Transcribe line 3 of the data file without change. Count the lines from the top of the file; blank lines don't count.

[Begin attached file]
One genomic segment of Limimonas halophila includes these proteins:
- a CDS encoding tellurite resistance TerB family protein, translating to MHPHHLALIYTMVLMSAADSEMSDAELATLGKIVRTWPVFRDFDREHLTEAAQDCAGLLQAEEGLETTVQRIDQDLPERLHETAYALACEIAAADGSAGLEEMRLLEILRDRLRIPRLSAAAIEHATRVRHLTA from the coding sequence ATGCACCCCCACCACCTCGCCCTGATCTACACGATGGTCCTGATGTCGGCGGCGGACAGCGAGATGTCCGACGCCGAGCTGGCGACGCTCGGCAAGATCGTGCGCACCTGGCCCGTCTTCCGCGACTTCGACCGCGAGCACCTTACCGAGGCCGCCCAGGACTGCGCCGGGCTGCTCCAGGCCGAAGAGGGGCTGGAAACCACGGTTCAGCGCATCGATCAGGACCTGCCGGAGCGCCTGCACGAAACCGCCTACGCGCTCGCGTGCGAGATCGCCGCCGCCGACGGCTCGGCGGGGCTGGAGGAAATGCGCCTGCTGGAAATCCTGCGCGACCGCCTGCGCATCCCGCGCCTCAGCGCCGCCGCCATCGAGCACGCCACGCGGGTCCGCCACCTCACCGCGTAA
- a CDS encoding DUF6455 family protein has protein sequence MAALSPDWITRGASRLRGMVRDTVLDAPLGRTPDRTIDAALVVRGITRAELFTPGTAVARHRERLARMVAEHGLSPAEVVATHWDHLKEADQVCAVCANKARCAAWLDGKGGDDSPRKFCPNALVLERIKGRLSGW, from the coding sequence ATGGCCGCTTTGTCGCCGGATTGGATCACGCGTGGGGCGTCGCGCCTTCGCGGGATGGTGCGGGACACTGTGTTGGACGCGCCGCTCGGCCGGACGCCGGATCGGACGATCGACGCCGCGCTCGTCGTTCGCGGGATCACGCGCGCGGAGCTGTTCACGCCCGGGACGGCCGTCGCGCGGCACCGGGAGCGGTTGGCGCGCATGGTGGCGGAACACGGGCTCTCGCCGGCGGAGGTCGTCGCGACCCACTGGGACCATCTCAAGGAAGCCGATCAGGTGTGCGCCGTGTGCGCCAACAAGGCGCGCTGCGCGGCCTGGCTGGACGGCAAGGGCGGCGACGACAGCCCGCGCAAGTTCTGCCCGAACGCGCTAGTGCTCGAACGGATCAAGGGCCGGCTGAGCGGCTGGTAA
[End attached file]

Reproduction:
- a CDS encoding DUF6455 family protein has protein sequence MAALSPDWITRGASRLRGMVRDTVLDAPLGRTPDRTIDAALVVRGITRAELFTPGTAVARHRERLARMVAEHGLSPAEVVATHWDHLKEADQVCAVCANKARCAAWLDGKGGDDSPRKFCPNALVLERIKGRLSGW, from the coding sequence ATGGCCGCTTTGTCGCCGGATTGGATCACGCGTGGGGCGTCGCGCCTTCGCGGGATGGTGCGGGACACTGTGTTGGACGCGCCGCTCGGCCGGACGCCGGATCGGACGATCGACGCCGCGCTCGTCGTTCGCGGGATCACGCGCGCGGAGCTGTTCACGCCCGGGACGGCCGTCGCGCGGCACCGGGAGCGGTTGGCGCGCATGGTGGCGGAACACGGGCTCTCGCCGGCGGAGGTCGTCGCGACCCACTGGGACCATCTCAAGGAAGCCGATCAGGTGTGCGCCGTGTGCGCCAACAAGGCGCGCTGCGCGGCCTGGCTGGACGGCAAGGGCGGCGACGACAGCCCGCGCAAGTTCTGCCCGAACGCGCTAGTGCTCGAACGGATCAAGGGCCGGCTGAGCGGCTGGTAA